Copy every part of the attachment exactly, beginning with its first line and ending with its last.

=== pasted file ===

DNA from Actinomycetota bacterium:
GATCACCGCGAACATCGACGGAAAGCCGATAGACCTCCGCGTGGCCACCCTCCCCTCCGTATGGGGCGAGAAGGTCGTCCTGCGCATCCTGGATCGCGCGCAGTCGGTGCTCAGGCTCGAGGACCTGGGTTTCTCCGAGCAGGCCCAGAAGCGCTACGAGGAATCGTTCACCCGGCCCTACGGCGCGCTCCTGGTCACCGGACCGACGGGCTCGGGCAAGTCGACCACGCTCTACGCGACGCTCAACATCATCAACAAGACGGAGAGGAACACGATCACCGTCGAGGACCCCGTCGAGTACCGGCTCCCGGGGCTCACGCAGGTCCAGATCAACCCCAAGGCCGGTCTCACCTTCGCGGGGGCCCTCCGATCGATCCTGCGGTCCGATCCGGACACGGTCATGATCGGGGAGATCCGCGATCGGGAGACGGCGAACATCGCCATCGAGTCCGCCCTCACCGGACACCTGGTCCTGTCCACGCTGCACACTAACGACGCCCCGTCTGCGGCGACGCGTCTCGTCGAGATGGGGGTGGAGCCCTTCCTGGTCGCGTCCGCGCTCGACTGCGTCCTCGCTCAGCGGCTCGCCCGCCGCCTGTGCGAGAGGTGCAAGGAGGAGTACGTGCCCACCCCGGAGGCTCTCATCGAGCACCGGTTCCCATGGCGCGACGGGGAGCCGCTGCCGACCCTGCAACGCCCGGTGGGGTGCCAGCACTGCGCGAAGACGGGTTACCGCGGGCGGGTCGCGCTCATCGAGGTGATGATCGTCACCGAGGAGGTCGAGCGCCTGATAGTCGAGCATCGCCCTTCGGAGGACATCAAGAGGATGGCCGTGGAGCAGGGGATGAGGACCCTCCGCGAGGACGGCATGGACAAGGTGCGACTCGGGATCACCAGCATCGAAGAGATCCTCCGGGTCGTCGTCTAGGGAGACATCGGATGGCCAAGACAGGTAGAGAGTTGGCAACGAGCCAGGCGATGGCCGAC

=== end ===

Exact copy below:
DNA from Actinomycetota bacterium:
GATCACCGCGAACATCGACGGAAAGCCGATAGACCTCCGCGTGGCCACCCTCCCCTCCGTATGGGGCGAGAAGGTCGTCCTGCGCATCCTGGATCGCGCGCAGTCGGTGCTCAGGCTCGAGGACCTGGGTTTCTCCGAGCAGGCCCAGAAGCGCTACGAGGAATCGTTCACCCGGCCCTACGGCGCGCTCCTGGTCACCGGACCGACGGGCTCGGGCAAGTCGACCACGCTCTACGCGACGCTCAACATCATCAACAAGACGGAGAGGAACACGATCACCGTCGAGGACCCCGTCGAGTACCGGCTCCCGGGGCTCACGCAGGTCCAGATCAACCCCAAGGCCGGTCTCACCTTCGCGGGGGCCCTCCGATCGATCCTGCGGTCCGATCCGGACACGGTCATGATCGGGGAGATCCGCGATCGGGAGACGGCGAACATCGCCATCGAGTCCGCCCTCACCGGACACCTGGTCCTGTCCACGCTGCACACTAACGACGCCCCGTCTGCGGCGACGCGTCTCGTCGAGATGGGGGTGGAGCCCTTCCTGGTCGCGTCCGCGCTCGACTGCGTCCTCGCTCAGCGGCTCGCCCGCCGCCTGTGCGAGAGGTGCAAGGAGGAGTACGTGCCCACCCCGGAGGCTCTCATCGAGCACCGGTTCCCATGGCGCGACGGGGAGCCGCTGCCGACCCTGCAACGCCCGGTGGGGTGCCAGCACTGCGCGAAGACGGGTTACCGCGGGCGGGTCGCGCTCATCGAGGTGATGATCGTCACCGAGGAGGTCGAGCGCCTGATAGTCGAGCATCGCCCTTCGGAGGACATCAAGAGGATGGCCGTGGAGCAGGGGATGAGGACCCTCCGCGAGGACGGCATGGACAAGGTGCGACTCGGGATCACCAGCATCGAAGAGATCCTCCGGGTCGTCGTCTAGGGAGACATCGGATGGCCAAGACAGGTAGAGAGTTGGCAACGAGCCAGGCGATGGCCGAC